Take a seat to explore the universe
How much do you know about the universe?
"The Big Bang", the latest production of Sky Show by the Hong Kong Space Museum may shed new light on this question. The show will be screened from tomorrow (June 20) until November 19. Audiences will be able to review changes in the cognition of the universe and go back to the moment when matter, time and energy were born. Based on the Big Bang Cosmological Model, the process of formation from atom to stars and the present and future of the universe will also be discussed.
To the ancient Chinese, the universe embodied the concept of an all-encompassing space, which stretched indefinitely in all directions, and of time which straddled the past, the present and the future. Throughout history, people have been driven by their unabated curiosity to comprehend the universe. This whole process of revelation spanned several millennia, from the ancients, who created mythologies on the origin of the universe to explain all kinds of celestial phenomena, to scientists like Edwin Hubble and Albert Einstein in the 20th century, who made use of science and technology to obtain a more accurate picture of space and time.
From observations, it is known that most of the galaxies in the universe are moving away from us. Not only does this provide substantial evidence that the universe is expanding, but also implies that it was smaller and hotter in the past. About 14 billion years ago, the universe was created in a colossal explosion in which matter and energy were released. The explosion brought about the continual expansion of the universe. The resulting drop in temperature precipitated the eventual formation of stars and galaxies. Aptly coined "The Big Bang Model", this cosmology is by far the most widely accepted theory on the origin of our Universe and its subsequent evolution.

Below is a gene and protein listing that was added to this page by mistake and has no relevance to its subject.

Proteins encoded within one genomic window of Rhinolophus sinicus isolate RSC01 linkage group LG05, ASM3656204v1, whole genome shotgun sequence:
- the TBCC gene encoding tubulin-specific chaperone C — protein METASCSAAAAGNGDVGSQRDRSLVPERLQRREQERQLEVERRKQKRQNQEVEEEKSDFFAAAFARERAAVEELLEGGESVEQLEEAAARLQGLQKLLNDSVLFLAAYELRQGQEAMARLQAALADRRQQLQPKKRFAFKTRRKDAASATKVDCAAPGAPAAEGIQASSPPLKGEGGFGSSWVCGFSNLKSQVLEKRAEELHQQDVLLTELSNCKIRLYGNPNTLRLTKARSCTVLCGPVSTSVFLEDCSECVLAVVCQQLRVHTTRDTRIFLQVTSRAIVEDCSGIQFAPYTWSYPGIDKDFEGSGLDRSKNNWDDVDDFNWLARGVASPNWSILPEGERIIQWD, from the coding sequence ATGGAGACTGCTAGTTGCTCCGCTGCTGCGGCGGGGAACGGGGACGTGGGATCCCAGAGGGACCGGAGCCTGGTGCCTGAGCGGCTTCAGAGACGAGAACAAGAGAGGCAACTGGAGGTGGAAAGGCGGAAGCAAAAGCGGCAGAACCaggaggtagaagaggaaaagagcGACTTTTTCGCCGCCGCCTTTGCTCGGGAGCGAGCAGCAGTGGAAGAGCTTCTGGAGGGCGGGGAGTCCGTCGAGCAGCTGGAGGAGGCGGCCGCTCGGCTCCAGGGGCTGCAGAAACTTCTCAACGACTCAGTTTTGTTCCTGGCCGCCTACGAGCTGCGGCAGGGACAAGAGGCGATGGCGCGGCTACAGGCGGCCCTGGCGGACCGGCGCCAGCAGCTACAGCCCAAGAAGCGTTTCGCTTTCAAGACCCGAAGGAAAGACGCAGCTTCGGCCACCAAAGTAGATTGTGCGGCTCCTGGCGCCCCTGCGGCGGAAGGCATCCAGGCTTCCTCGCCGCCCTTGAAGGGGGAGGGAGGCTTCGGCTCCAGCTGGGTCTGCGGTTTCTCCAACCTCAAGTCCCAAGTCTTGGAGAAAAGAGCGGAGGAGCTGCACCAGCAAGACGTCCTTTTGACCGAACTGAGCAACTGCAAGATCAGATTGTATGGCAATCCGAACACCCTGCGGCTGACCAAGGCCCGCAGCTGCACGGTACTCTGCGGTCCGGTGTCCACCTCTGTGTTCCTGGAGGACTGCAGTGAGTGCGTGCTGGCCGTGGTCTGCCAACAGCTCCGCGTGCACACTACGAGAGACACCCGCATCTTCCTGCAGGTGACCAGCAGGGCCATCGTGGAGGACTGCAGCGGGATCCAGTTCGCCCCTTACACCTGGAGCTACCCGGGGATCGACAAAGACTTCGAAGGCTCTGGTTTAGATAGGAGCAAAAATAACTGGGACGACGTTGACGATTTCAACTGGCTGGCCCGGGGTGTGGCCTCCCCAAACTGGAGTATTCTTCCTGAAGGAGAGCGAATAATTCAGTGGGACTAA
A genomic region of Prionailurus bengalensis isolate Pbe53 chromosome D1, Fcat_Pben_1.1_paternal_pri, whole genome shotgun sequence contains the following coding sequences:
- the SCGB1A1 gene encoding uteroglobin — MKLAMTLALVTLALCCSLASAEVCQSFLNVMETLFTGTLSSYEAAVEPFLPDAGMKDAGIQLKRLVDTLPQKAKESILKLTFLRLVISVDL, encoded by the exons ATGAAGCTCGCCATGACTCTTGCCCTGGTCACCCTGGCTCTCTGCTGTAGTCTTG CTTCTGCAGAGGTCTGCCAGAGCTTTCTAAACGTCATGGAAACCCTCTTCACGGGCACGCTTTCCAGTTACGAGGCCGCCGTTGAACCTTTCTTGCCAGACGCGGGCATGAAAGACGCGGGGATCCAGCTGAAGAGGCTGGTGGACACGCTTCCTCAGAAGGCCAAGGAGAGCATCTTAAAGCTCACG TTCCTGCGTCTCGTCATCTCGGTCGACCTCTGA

Although the Big Bang Model does not touch on the cause of the Big Bang, it is sure that the universe came into being with it. The universe can start again or even keep starting continuously. Some academics even believe that there is not only one universe, the number is huge. In the multiverse hypothesis, each Parallel universe has its own nature, size, age and even possessing different laws of physics. Parallel universes may keep on breaking away from the parent universe. Once a universe is born, the connection between universes may be broken.
No matter how the universe comes into being, the Earth and human beings on it are the only civilised and intelligent living things known. Just as Einstein once said, "The most incomprehensible thing in the universe is that it is so comprehensive."
The 40-minute Sky Show "The Big Bang" will be screened daily at 2.40pm and 6.10pm at the museum's Stanley Ho Space Theatre. There will be an additional screening at 11.10am on Sundays and public holidays. It closes on Tuesdays (except public holidays). Tickets are now available at the Space Museum Box Office and at all URBTIX outlets for $24 (front stalls) and $32 (stalls). Full-time students, senior citizens and people with disabilities will receive a half-price concession.
The Space Museum is located at 10 Salisbury Road, Tsim Sha Tsui, Kowloon. For further information, please call 2721 0226 or visit the website at http://hk.space.museum
Ends/Tuesday, June 19, 2007